Parabel breaks ground on large scale commercial farm to produce LENTEIN plant protein in Florida

By Elaine Watson contact

- Last updated on GMT

The water lentil: A tiny aquatic plant with big potential?
The water lentil: A tiny aquatic plant with big potential?

Related tags: Term, Water

Parabel – a new entrant to the burgeoning plant-based protein market - has signed a lease for 450 acres of land in Fellsmere, Florida, where it plans to build a $10m production facility for its water-lentil-based proteins.

The site – which will use a combination of patent granted and patent pending systems - will initially produce 1,000 metric tons of product per year, with production to increase to 4,000 metric tons, and is the first of several large-scale commercial sites in the pipeline, with others to follow in South America and East Africa.

The plant should be completed in the second quarter of next year, with products available to the market shortly afterwards, said Parabel CEO Anthony Tiarks:

There are no other protein ingredients in the market that can deliver such volumes in a sustainable way and at the right price and we now have the right location to do this, and it’s in the USA.

“Sourcing fresh, non GMO ingredients is an issue that food manufacturers are struggling with today. We hope to be part of solving these issues.”​  

The first product on offer from Parabel​ - which scooped an innovation award at the IFT show this summer – is LENTEIN, a water lentil protein concentrate containing around 65% protein and a lot of micro and macronutrients.

However, it is also working on a protein isolate with up to 90% protein, plus a paler version without such a 'green' hue.

A free-floating seed-producing micro aquatic plant that thrives in freshwater ponds, lagoons and wetlands, the water lentil (also known as duckweed and Lemna/Lemnaceae), is arguably the “world's most nutritionally complete and sustainable food source​”, claims Parabel.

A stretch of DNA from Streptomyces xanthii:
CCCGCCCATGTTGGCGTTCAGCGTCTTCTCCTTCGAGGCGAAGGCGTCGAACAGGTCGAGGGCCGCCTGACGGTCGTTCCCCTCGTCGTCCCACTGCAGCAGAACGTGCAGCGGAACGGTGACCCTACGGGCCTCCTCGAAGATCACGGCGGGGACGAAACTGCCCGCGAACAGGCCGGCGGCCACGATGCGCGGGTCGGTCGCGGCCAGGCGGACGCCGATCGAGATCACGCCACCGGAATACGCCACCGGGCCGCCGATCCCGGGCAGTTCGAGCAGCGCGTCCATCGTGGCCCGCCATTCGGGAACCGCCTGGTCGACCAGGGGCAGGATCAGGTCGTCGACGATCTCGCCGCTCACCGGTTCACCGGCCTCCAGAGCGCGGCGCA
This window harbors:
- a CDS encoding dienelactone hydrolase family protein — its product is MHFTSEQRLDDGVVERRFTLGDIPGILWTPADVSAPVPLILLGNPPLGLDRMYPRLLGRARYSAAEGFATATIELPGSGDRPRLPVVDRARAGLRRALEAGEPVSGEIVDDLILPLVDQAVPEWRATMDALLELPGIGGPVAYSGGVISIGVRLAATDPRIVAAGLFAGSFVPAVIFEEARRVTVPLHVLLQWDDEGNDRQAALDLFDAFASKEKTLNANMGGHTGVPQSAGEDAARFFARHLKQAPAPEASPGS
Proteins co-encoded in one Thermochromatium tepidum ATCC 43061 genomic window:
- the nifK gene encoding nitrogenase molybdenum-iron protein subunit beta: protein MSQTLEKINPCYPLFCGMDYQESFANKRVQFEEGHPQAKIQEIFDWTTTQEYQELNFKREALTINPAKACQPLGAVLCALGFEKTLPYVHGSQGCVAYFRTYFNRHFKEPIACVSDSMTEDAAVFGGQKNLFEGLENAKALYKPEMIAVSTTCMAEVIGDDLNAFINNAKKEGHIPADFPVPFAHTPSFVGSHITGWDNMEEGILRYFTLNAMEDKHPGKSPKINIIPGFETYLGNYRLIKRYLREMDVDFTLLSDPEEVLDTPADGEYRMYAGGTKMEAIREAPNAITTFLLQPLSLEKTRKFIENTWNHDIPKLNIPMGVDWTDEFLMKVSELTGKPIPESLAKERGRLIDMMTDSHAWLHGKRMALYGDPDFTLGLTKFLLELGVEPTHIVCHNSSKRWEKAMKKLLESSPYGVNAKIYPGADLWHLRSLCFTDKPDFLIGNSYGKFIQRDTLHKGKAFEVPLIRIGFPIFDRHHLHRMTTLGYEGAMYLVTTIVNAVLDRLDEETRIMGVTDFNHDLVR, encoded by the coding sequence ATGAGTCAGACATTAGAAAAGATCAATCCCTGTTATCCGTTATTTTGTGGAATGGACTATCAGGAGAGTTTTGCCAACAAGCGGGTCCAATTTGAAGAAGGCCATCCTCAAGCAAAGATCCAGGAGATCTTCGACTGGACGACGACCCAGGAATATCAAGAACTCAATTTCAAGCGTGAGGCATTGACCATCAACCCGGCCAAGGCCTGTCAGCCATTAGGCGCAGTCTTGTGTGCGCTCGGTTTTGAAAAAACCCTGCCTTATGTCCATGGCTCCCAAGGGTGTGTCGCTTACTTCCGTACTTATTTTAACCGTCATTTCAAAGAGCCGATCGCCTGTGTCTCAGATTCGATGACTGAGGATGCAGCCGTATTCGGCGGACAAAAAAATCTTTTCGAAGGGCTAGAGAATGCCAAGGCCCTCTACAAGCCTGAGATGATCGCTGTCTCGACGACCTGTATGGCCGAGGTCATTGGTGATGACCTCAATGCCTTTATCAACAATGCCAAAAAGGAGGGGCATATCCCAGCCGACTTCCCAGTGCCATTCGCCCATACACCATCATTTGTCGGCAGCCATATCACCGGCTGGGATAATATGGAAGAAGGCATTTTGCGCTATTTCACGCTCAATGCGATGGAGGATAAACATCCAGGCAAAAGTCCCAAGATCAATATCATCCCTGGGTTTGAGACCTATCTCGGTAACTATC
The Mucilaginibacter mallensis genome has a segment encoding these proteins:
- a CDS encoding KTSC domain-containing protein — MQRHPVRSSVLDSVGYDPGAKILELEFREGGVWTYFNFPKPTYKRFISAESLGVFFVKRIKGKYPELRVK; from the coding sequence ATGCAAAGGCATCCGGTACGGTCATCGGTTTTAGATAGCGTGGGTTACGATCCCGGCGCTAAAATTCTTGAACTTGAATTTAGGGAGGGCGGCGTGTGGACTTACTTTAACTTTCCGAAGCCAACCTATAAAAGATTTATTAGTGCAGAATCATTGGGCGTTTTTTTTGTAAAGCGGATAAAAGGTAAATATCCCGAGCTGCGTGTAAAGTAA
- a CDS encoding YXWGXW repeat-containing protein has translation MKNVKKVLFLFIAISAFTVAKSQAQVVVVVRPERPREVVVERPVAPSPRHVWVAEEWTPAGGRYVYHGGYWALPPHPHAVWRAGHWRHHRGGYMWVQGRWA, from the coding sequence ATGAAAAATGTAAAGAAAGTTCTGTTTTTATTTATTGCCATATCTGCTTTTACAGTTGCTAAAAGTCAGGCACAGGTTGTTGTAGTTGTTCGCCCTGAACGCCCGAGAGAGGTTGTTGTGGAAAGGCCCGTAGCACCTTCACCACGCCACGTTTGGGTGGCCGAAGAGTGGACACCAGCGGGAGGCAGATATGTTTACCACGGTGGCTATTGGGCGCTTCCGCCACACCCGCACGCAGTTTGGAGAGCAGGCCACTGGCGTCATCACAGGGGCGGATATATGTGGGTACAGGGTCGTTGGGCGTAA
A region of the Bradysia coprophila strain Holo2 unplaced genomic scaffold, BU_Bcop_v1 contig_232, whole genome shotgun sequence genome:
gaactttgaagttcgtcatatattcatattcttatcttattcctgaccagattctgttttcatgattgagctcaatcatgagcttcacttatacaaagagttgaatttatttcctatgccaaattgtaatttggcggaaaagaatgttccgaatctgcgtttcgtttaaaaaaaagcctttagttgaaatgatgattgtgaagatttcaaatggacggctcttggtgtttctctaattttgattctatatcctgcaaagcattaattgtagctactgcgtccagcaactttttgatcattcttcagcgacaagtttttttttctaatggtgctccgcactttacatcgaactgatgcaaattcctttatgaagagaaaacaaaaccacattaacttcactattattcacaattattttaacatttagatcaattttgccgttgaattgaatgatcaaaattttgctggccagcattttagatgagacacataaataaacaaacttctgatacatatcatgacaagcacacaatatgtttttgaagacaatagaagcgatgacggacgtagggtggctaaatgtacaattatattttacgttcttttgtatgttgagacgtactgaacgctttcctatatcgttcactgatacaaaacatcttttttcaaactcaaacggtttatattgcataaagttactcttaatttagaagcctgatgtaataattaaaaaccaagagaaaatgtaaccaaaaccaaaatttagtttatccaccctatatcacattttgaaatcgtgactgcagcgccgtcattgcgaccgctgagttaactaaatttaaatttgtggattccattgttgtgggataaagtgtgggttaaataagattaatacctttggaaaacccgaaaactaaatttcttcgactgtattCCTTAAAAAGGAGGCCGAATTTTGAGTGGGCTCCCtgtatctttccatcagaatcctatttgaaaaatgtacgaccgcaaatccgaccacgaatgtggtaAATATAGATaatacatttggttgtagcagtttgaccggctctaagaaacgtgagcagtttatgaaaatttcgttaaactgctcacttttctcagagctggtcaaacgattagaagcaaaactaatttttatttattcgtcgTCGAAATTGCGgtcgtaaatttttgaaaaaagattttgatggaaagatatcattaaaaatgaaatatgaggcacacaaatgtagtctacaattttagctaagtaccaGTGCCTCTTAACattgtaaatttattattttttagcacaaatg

The water lentil has obvious advantages over other plant protein sources in that it grows incredibly rapidly and can be harvested in raceways (open-air ponds similar to those in which algae is grown commercially – although the water lentil is not​ a type of algae) all year around, says the firm.

Beverages, bars, snacks

Speaking to FoodNavigator-USA at the IFT show, marketing manager Cecilia Wittbjer said: “It has higher amino acid levels than any other plant protein, including soy.

"People say it has a really nice mouthfeel, the protein is soluble, and has a foaming quality so it works well in beverages. But it can also be used in bars and snacks.

Lemna parabel green beverage
Cecilia Wittbjer: "People say it has a really nice mouthfeel, the protein is soluble, and has a foaming quality so it works well in beverages.'

"The water lentil is the world's smallest flowering plant, which reproduces itself in 24 hours so it can be harvested every day, which translates into the highest yield per hectare of any other crop...

"We grow it in an aquafarm but we recycle 98% of the water, which means our water use is very low compared with other plant proteins."

The world's smallest, free floating, flowering plant, the water lentil grows and reproduces faster than any other leafed plant. While it flowers, fruits and seeds, the water lentil has adapted to cloning as a favored means of reproduction - reproducing itself continuously. 

She told us this morning: “Since the launch at the IFT we have been very busy trying to respond to and send samples to the food industry all over the world. We have both long term and short term projects going on and some of them will be materialized already in this coming spring.

“The supplement sector has been the shortest way to the shelves but we are working closely with companies who are using LENTEIN for functionality on top of nutrition.”

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1 comment

Marketing 101: Names matter

Posted by Dave S.,

LOL, I can see why they chose "water lentil" (despite no botanical connection whatsoever to actual lentils, but never mind that detail), as "duckweed" might not fly very well with consumers. ;-)

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